The COVID-19 pandemic has taken a financial toll on Georgia’s long-term care facilities, officials said.
Devon Barill, communications director for the Georgia Health Care Association and Georgia Center for Assisted Living (GHCA/GCAL), said the facilities have faced increased expenses and revenue losses from caring for the state’s most vulnerable population.
While COVID-19 can lead to severe complications in older people and those with underlying issues, the congregated facilities are often home to the elderly and people who require supportive care.Read More
Largest Health Care Union to Fight Mandatory Vaccine Requirements for Workers
The president of the largest union of health care workers in the U.S. says it will fight companies requiring its members to have mandatory COVID-19 shots as a condition of employment.
The announcement came one day after Houston Methodist announced that 153 employees had been fired or resigned for refusing to get the shots as a condition of employment. Those suing argue requiring employees to receive a vaccine approved only through Emergency Use Authorization violates federal law. After a recent court dismissal, their attorney vowed to take the case all the way to the Supreme Court.
George Gresham, president of 1199SEIU United Healthcare Workers East, is weighing the organization’s legal options.Read More
Kemp Ends Georgia’s Public Health State of Emergency as of July 1
Georgia’s public health state of emergency will end on July 1 under an executive order signed by Gov. Brian Kemp.
Kemp first declared a public health state of emergency on March 14, 2020, in response to the COVID-19 pandemic. The declaration helps the state easily access supplies and other resources needed to combat the spread of the coronavirus. It lifts certain medical and commercial transportation regulations.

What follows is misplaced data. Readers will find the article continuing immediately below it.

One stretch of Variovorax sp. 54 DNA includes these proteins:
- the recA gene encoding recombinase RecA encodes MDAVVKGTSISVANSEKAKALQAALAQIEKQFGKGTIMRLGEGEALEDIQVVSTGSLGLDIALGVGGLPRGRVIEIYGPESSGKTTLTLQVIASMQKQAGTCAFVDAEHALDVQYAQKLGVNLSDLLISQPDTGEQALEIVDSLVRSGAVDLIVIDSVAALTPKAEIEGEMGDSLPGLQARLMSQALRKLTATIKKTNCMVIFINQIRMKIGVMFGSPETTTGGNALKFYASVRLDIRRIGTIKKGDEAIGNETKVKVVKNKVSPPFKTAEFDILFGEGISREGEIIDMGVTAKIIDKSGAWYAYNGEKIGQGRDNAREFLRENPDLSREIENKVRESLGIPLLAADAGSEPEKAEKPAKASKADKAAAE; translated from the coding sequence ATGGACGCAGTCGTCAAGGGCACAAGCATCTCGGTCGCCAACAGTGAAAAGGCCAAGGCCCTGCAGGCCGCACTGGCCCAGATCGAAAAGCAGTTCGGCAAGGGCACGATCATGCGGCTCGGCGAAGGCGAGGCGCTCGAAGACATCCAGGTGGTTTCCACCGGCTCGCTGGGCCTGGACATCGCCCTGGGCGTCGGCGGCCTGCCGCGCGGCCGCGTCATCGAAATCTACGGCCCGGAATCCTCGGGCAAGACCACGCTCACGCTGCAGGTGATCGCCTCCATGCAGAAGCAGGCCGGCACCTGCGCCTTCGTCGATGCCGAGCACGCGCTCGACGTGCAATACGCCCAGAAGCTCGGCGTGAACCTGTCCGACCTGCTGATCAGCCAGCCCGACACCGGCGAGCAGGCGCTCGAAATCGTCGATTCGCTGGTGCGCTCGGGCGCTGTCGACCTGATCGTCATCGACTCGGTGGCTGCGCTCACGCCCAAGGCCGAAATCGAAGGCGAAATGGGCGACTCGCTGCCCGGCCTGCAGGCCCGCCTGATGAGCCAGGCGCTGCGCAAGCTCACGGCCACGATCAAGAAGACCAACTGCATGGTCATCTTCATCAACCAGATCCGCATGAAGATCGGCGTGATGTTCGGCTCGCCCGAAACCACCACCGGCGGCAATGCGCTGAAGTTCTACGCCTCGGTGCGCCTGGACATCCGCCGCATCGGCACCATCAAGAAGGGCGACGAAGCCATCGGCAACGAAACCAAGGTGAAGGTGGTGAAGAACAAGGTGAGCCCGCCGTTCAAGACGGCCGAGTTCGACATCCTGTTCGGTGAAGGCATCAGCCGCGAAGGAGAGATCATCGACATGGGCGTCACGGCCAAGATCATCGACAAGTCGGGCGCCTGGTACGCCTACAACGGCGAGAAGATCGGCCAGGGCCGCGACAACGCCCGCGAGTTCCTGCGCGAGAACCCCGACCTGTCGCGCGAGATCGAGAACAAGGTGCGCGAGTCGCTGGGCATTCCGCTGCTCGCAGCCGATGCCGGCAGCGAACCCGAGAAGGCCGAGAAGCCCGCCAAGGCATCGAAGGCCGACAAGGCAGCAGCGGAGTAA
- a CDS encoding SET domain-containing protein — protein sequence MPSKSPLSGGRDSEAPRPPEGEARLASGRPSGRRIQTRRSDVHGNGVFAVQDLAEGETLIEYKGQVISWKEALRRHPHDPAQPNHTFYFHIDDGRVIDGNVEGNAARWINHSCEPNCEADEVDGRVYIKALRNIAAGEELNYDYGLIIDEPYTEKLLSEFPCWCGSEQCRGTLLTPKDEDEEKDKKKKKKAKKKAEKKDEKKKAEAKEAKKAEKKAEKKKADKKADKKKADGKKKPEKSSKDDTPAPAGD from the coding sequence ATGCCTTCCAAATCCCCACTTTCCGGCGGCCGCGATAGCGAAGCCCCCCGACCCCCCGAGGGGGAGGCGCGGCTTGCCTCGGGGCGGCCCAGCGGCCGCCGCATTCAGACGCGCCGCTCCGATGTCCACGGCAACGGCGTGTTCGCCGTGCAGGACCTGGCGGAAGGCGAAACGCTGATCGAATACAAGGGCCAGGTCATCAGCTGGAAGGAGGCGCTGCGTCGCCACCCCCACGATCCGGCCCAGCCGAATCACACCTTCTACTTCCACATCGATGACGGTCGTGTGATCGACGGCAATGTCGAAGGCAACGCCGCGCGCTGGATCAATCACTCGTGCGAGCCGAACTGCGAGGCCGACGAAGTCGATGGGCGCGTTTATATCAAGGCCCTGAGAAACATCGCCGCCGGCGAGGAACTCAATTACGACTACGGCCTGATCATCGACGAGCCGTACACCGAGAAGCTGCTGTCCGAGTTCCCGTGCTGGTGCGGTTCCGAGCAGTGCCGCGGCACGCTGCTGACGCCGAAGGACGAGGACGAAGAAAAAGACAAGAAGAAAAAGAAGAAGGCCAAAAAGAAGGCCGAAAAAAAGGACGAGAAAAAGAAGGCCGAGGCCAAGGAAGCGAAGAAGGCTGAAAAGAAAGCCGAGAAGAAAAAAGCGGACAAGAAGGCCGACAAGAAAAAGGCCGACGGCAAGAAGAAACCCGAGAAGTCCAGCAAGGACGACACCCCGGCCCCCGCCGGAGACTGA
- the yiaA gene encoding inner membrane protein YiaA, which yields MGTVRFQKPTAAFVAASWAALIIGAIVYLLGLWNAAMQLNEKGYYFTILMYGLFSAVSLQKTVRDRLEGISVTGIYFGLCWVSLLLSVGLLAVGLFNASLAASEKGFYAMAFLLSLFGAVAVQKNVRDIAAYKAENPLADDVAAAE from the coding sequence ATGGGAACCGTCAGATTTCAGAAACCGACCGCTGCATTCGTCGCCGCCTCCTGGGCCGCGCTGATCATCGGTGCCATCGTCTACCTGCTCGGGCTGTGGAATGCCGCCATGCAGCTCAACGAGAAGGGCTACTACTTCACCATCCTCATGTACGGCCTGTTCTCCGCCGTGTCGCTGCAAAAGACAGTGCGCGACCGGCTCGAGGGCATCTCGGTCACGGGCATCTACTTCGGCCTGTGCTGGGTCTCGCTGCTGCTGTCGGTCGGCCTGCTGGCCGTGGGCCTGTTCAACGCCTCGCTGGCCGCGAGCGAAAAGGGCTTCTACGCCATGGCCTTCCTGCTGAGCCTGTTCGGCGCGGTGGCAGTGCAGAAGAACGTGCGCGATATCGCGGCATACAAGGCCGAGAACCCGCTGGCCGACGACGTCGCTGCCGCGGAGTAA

Tuesday’s order extends the declaration by one day and one minute.Read More
U.S. Government Allocates $3.2 Billion for COVID-19 Antiviral Pills
The Department of Health and Human Services will invest $3.2 billion to develop and manufacture COVID-19 antiviral medicines, it announced Thursday.
The initiative, funded as part of the American Rescue Plan, is designed to accelerate research into antivirals as well as build platforms for urgent response to future viral threats, the Department of Health and Human Services (HHS) said in a statement Thursday. Specifically, the plan expands antiviral clinical trials, forms partnerships between health agencies and pharmaceutical companies, and funds “drug discovery groups” tasked with innovating new antiviral medicines.
“New antivirals that prevent serious COVID-19 illness and death, especially oral drugs that could be taken at home early in the course of disease, would be powerful tools for battling the pandemic and saving lives,” said chief medical adviser Dr. Anthony Fauci in the statement.Read More
National Mental Health Crisis Emerges Among Youth During Pandemic Lockdowns: Reports
Children and young adults are experiencing increased mental health issues, and suicide also is on the rise within the age group at least in part because of ongoing state shutdowns, according to several reports.
Within months of governors and local authorities shuttering schools, children were increasingly brought to emergency room doctors and specialists, according to a by the Centers for Disease Control and Prevention (CDC).Read More